A few days ago, I realized that I did in fact have goals for the 2014 cycling season (which is the entire year, by the way, since I cycle year-round, in all weathers).
Now, when most people think about cycling goals, they often involve winning a race, or completing an event, or perhaps improving their performance-related numbers, or even nabbing an elusive KOM on Strava. And while I’m aiming to complete some events (Trans Iowa v10, the Gravel Metric, etc.) and do some more things, none of my actual goals are related to these things.
In no particular order, these are my 2014 goals:
- Ride more hours. In the most basic sense, I just want to spend more time in the saddle in 2014 than I did in 2013. For various reasons (some health-related, some work-related, and some just there) I didn’t ride nearly as much in 2013 (or in 2011 or 2012) as I would have liked. Time to change that around. And while I will continue to track mileage (kilometrage, actually) and where I ride, the key metric here is hours of riding. And not just moving time. Last one home wins.
- Wear brighter colors while riding. If you’ve seen me riding, then you know that I most often wear black, gray, brown, and occasionally blue. In the same way that I often add just a little bit of bright color to my bicycles (a headset perhaps, or a seatpost collar), I’m going to add a little bit more color to my person. Socks are the best way to do this, I think. And, as my wife will attest, I love socks. So look for me to be wearing black, gray, and some kind of colorful sock–at least whenever I’m wearing full kit.
- Less lycra, more wool. In my mostly-roadie mind, lycra means road cycling and not-lycra means most other kinds of cycling (I’m not the sort that wears full kit just to ride to work, or for most kinds of touring). But it’s not always necessary to don full cycling kit, even for longer rides on the road or wherever. Instead of automatically turning to my bib-shorts and jerseys, I’m going to at least consider a pair of baggy shorts and a wool t-shirt. It might just also push me toward riding more and longer in a casual, non-hammerhead sense (which will perhaps help with #1).
- More flats, less clipped. In recent years, I’ve rediscovered the pleasure of riding in regular shoes with high-quality flat pedals. It’s especially nice when riding around town, when on tour, or just when you don’t want to have wear shoes instead of sandals in the summer. It turns out that for many applications, there’s no real difference in performance. And in some cases–particularly when fat-biking in the snow or riding single-track that’s pushing my meagre abilities–riding on flat pedals with no retention actually increase my performance (probably because I’m more confident and spend less time thinking about whether I need to unclip and reclip). And there are some really fine flat pedals available these days.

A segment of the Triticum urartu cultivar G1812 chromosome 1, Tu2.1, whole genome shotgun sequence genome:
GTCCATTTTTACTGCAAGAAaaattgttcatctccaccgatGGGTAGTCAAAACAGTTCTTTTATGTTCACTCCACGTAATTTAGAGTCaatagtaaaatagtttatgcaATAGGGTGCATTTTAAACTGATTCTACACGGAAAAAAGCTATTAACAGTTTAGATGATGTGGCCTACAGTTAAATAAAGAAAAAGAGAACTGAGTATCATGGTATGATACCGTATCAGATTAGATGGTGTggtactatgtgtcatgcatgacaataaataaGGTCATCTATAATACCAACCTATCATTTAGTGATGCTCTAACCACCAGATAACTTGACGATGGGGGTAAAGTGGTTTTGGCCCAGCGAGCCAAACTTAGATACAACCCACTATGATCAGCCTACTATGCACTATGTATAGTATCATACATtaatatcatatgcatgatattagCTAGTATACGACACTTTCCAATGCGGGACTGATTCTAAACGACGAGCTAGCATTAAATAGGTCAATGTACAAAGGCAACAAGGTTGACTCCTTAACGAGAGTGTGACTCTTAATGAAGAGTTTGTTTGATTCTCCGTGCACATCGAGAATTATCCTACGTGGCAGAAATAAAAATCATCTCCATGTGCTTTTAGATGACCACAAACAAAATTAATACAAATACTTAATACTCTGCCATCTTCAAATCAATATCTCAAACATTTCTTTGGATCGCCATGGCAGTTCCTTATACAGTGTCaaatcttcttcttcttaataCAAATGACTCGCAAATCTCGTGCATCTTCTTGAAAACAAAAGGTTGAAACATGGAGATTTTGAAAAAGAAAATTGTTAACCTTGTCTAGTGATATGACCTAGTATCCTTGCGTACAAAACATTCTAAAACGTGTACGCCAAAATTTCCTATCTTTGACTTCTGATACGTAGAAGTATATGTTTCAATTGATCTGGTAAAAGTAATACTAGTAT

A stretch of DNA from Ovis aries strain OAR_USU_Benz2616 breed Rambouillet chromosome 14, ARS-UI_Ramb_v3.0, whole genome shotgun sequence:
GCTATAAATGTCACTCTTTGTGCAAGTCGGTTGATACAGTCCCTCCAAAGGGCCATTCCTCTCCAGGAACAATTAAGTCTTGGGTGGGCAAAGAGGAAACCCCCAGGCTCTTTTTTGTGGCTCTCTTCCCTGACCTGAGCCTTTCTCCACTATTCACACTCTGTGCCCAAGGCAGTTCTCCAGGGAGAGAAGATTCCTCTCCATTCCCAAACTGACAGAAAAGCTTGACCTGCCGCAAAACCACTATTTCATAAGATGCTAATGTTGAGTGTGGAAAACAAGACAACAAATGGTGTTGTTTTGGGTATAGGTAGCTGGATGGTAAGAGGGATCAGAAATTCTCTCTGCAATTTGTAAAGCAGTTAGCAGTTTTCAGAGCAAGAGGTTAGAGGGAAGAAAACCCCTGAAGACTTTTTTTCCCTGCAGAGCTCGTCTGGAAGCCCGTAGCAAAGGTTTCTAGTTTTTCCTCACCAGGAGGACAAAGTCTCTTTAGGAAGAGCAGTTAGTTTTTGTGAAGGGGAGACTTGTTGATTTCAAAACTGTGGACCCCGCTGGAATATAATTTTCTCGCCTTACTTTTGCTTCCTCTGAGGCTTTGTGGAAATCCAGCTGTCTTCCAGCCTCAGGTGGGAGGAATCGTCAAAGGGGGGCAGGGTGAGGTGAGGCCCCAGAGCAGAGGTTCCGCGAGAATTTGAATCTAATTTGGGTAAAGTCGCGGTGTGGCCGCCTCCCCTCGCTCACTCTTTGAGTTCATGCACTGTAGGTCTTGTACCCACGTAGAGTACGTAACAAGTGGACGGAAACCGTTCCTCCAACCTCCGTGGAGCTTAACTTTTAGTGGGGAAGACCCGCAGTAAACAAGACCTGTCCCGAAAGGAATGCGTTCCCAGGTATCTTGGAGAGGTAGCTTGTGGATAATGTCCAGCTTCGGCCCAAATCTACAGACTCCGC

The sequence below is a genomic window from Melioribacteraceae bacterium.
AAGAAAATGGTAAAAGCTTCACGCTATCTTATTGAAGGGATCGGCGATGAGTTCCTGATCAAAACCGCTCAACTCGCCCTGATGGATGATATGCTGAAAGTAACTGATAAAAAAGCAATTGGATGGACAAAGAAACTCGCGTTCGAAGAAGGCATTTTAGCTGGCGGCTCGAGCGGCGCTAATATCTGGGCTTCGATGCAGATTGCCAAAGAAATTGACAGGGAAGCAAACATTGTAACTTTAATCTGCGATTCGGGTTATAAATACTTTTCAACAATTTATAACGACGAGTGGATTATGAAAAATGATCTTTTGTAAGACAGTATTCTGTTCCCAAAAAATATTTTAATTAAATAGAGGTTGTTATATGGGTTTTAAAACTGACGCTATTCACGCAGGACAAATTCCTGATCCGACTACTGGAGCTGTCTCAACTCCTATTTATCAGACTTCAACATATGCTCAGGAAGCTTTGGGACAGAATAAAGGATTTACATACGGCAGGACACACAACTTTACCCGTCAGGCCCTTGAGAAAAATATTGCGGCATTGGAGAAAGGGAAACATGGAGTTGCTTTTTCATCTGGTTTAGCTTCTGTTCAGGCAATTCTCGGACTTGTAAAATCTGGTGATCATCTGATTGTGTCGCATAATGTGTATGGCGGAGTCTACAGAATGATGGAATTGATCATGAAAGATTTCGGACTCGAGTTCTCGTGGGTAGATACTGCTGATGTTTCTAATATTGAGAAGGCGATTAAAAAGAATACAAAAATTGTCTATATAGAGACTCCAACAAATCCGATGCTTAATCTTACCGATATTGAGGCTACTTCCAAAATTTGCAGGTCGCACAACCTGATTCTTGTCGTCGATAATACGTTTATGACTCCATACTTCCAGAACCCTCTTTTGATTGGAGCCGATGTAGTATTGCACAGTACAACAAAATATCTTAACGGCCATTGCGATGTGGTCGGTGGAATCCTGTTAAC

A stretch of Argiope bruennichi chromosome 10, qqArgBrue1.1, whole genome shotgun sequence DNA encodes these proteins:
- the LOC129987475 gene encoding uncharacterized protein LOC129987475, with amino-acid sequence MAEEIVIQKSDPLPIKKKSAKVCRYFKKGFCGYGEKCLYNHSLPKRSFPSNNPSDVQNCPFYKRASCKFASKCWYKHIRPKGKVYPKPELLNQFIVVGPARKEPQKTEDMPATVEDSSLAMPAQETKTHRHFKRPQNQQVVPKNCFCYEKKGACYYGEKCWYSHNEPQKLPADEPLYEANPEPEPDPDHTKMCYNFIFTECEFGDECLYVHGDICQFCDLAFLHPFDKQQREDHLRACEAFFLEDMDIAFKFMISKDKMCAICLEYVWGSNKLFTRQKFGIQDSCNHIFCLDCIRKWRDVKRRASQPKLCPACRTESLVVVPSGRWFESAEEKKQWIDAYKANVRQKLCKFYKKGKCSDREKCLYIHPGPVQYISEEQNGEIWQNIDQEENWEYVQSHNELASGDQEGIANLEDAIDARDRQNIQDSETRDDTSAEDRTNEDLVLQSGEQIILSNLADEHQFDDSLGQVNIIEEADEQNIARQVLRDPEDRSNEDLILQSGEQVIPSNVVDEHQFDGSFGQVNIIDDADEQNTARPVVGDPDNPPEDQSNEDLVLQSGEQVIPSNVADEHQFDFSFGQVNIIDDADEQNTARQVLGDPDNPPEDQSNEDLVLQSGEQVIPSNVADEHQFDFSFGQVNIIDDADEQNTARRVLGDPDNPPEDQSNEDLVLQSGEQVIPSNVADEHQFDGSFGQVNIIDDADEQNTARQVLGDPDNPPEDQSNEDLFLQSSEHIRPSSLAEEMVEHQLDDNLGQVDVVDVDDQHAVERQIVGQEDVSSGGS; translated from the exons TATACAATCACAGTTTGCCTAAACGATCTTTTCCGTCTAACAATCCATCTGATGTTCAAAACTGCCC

- More darkness. In the non-winter seasons, it seems that most of my riding takes place during the daylight hours, even though I absolutely love riding at night. So this year I’m going to make an effort to get out and ride after dark (or before sunrise). This will be especially important in the heat of summer, which always hits me hard. Dynamo lighting will make this all the better.
- Fatter. No, not me. But I have come to the conclusion over the last few years that riding tires below about 32mm is both less comfortable, less practical, and probably also less fast. So, instead of riding the skinniest tires possible, I’m going to shoot for riding the fattest (or at least fatter) tires suited for a given situation and bike setup. This means nothing narrower than 32mm on my road bikes, and tires much fatter on the touring and bike-packing rigs. And yes, more fat-biking too.
- More skills. In my long-distant youth, I was able to do much more on a bike than I can now. This is largely because I’m out of practice when it comes to many skills. So, 2014 is the year that I get my track-stand back, and when I reteach myself how to ride a proper wheelie. The Necro-Fix will make this even more stupidly fun. Fatter tires, flat pedals, and bright socks will all help with this, I’m sure.
- Less things. I own a great many bicycles, as well as even more wheels, frames, and components. Too many, in fact–sometimes it feels like I spend more time being owned by them than riding them. My goal for this year is to finish the year with fewer bikes than I currently own. This number includes both actual (built-up and rideable) and potential (all or most of the parts, just not built) bikes. This also means that if I want to add something to fleet, at least one–if not two–need to go to make way for it.
Basically, it comes down to this: I want to enjoy myself as much as possible, while also cycling as much as possible. Who knows, perhaps I’ll even make some kind of peace with disc brakes–though that would be asking rather a lot of any given year.